A fellow blogger left a comment on one of my previous blog posts today about how she had always been intrigued with the winery business. I guess I was intrigued with this business at one time, too. 80 hour weeks making wine and running a retail store selling brewing supplies and winemaking supplies can sure make it unintriguing (apparently that is not a word, my blog's spell checker just hiccuped!).

In my prior life I was a combat flier in the Viet Nam, taught high school and was a commercial banker. The flying was exciting (and slightly dangerous), the teaching was interesting (maybe even more dangerous), the banking was tedious (and the hours were long) and the wine making is a fascinating way to make a living (but the hours are very, very, very long).

Mondays are spent packaging beer brewing supplies, winemaking supplies, and WinExpert and Cellar Craft wine kits which were sold on via the internet over the weekend. Any time left over is spent checking our in process wine, and restocking our retail store shelves with winemaking equipment and home brew supplies. Restocking can be a time consuming process as many of the wine making ingredients must be weighed, labeled and packaged. If we have sold some of our BlueStems Best home brewing ingredients kits then replacement kits must be packaged and put out for display. This can take a great deal of time as the grains must be milled, weighed and packaged and the hops must be weighed and packaged, too. The shelves for our Cellar Craft and WinExpert ingredient kits need to be restocked, too.

Tuesdays are spent doing more of the same with less packaging and more of the other things. If we are going to start fermenting a new batch of wine we will start this when my wife gets off from her high school teaching job. It usually takes about four hours to get a 150 gallon batch of wine in the fermenters. Evenings are also when we will typically rack wine from one tank to another tank to get it off its sediment.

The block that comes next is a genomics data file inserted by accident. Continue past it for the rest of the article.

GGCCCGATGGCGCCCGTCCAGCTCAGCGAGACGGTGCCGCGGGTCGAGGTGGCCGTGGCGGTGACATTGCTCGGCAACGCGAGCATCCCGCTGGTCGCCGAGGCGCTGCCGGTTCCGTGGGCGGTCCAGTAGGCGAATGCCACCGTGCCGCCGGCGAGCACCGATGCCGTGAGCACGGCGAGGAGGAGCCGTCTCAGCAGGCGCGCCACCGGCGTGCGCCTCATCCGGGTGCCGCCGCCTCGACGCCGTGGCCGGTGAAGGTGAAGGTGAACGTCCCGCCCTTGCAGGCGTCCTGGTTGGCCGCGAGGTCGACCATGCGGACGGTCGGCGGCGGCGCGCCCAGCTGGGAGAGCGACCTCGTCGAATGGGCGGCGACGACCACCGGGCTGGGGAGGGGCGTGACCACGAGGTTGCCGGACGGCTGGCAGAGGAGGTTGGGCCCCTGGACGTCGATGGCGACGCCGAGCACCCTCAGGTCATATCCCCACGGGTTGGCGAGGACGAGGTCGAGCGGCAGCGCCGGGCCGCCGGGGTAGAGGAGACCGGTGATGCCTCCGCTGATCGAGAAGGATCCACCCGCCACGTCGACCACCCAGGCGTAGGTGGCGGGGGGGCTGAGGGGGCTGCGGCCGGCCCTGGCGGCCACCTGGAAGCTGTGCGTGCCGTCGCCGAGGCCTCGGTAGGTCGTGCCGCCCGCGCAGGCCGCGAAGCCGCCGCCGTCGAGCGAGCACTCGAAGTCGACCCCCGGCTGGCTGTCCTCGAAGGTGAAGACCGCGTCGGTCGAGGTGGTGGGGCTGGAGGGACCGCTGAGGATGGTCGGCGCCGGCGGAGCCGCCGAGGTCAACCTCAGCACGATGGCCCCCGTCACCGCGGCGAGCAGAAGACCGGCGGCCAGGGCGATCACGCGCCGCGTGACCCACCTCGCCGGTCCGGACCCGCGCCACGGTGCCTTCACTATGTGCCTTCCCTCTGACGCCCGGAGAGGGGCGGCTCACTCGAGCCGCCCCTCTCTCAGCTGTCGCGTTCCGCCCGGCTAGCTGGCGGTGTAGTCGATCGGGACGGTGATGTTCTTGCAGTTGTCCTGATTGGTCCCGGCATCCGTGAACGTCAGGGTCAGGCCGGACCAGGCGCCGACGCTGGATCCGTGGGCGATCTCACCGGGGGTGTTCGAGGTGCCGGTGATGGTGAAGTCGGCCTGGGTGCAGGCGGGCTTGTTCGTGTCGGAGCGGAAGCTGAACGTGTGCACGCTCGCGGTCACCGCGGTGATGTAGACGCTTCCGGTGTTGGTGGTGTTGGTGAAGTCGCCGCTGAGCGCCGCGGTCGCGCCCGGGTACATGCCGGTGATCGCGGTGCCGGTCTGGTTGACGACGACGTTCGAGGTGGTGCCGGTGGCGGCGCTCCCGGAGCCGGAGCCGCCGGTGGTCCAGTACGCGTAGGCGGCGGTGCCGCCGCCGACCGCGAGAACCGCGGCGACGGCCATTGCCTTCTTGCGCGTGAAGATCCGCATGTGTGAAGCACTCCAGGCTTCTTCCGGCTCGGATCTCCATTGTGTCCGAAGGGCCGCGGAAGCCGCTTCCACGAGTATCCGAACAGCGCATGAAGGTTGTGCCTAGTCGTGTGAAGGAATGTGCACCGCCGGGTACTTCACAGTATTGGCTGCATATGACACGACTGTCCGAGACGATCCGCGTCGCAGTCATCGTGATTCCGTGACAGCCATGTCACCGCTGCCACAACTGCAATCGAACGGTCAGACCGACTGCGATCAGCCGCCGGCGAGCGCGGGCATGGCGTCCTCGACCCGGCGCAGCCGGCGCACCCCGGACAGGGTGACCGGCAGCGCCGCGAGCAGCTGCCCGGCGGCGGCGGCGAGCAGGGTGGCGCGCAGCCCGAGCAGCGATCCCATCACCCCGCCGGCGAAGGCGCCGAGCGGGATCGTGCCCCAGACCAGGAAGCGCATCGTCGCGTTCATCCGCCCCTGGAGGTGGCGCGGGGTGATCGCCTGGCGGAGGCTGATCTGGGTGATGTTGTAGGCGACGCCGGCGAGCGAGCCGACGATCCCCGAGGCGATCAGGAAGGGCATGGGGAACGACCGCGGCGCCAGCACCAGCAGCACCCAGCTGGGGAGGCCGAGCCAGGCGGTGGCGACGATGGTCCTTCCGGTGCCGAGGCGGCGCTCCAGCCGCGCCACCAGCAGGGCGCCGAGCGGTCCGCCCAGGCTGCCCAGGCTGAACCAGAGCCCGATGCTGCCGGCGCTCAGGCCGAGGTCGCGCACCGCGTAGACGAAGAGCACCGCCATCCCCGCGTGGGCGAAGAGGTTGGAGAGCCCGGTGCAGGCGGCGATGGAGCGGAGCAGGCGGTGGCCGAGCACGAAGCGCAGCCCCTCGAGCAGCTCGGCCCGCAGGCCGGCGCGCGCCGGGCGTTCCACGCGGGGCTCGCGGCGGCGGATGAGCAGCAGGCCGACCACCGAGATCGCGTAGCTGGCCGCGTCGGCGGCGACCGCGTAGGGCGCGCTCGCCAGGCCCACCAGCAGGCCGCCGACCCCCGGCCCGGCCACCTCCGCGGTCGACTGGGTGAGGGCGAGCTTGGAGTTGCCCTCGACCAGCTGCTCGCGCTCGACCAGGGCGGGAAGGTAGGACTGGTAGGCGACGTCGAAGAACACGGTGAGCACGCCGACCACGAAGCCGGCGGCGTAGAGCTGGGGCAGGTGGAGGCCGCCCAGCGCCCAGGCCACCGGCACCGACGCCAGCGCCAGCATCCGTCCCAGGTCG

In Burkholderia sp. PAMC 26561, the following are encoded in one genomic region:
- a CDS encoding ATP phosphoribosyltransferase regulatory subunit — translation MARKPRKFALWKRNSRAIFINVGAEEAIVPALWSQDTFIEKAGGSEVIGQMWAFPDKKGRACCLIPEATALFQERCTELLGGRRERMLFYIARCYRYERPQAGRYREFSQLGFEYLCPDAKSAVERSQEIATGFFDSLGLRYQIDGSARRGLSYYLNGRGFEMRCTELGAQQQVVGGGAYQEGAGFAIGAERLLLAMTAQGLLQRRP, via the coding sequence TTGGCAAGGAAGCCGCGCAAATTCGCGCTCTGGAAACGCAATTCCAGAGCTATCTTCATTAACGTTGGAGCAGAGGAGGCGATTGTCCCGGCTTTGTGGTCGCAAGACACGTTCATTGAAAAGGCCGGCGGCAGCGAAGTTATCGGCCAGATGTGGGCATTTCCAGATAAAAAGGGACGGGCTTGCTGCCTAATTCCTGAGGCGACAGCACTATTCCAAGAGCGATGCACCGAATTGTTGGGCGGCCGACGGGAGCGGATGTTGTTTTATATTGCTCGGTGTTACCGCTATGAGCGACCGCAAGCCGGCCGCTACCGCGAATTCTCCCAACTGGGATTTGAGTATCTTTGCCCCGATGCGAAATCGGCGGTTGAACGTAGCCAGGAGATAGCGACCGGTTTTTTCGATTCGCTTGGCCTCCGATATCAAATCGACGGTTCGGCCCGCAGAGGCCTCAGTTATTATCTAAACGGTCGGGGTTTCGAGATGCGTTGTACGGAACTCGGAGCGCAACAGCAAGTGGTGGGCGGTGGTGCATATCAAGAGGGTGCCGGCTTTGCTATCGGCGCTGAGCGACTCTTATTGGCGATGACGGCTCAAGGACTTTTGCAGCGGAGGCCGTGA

From Wednesday through Saturday we are open from 11 to 5 so I spend my time in the store. I spend time between customers vacuuming (isn't that intriguing!), restocking shelves and heaven forbid, dusting! Early mornings are spent packaging the website sales of homebrewing equipment and home winemaking supplies plus any WinExpert wine kits or Cellar Craft kits sold overnight. Evenings are sometimes spent racking wine or filtering wine or adding needed additives to wine in the secondary fermenters.

Sundays we are open from Noon until 4 and we actually have a little shorter day at the store. Unless we are going to bottle wine! If we have wine to bottle we usually have one person watch the store while we get the crew (myself, my wife, my son and his wife, my daughter-in-law's parents and anyone else we can corner) together to bottle wine. It takes the crew about six hours to bottle and cork 1,600 bottles of wine.

The fascinating business of making wine! Between the homebrewing ingredients and homebrew equipment and the Cellar Craft wine ingredient kits and the other wine making supplies we find the time to put together tanks of wine, rack the wine from tank to tank, filter the wine, and bottle it. If my calculations are right, our average week is 70 hours or so. Banking? Hell no! Teaching? Maybe. Climbing back into an EC-47 and flying over northern South Viet Nam, Laos and Cambodia? Absolutely (especially if we can just go do the flying and leave out the shooting part!). Making wine? Intriguing, fascinating, and even though it is week after week of very long hours, it is the best job I have ever had. I especially like the not having a boss part of doing this job!